You’ve heard the phrase before… brand spanking new. This idiom is often used simply to describe things that are new. Such as “The film is 15 years old but looks close to brand spanking new” or “A brand spanking new computer souped up with all the bright shiny unnecessaries a girl could ever want.”
The word brand may remind some people of images of cowboys branding cattle on the open range. A hot burned wooden stake has been called a ‘brand’ since at least 950 AD. ‘To brand’ means to ‘make an indelible mark of ownership’, especially with a hot stake or iron. This verb usage has been known since the Middle Ages and is clearly derived from the earlier name. But that’s not the origin of this phrase.
It is more closely accurate to say that ‘brand new’ comes from marketing jargon, where terms like ‘brand loyalty’ etc. are commonplace. A ‘brand’ in marketing terms comes from the meaning of the word as ‘a particular class of goods, as indicated by a trade mark’. A brand new product is thought to come from a “brand’s new product”.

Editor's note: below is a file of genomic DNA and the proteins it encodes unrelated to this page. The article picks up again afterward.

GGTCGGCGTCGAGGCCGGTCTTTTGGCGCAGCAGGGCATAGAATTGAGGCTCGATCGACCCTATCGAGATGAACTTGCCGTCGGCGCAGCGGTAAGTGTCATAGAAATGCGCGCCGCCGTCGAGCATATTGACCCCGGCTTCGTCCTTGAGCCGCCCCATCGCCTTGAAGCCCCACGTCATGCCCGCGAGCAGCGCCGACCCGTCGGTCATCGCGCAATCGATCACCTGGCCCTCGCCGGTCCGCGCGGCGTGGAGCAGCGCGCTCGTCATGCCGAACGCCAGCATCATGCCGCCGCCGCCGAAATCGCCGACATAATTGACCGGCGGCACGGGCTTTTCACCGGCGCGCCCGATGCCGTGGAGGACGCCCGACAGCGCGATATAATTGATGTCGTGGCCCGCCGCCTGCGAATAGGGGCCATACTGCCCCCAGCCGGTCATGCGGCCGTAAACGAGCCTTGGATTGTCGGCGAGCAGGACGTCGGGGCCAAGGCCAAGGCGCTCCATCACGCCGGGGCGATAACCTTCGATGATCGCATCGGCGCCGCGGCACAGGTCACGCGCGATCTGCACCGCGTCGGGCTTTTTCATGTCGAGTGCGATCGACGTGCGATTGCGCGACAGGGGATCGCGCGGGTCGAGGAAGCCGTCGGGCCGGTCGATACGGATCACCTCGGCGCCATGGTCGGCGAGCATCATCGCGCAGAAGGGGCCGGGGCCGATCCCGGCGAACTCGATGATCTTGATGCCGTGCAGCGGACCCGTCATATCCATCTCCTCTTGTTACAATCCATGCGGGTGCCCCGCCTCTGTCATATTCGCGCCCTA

Now how does the spanking tie in and where does it come from? Some say that whoever coined ‘brand spanking new’ did so by appropriating the imagery of ‘spick and span’, the rhyming of ‘bran’ and ‘span’ and the meaning of ‘spanking’ to produce a satisfying-sounding phrase with some appropriate associations.
What has been more universally agreed upon as wording origins though is the practice of doctors ‘spanking’ babies right after they’re born. Doctors have traditionally spanked babies immediately after delivery to start them crying, and breathing. While this is actually less of spank and more of some light tapping the idea of a ‘spank’ has stuck.
So for something to be brand spanking new it would be as new as an infant who just came out of the womb.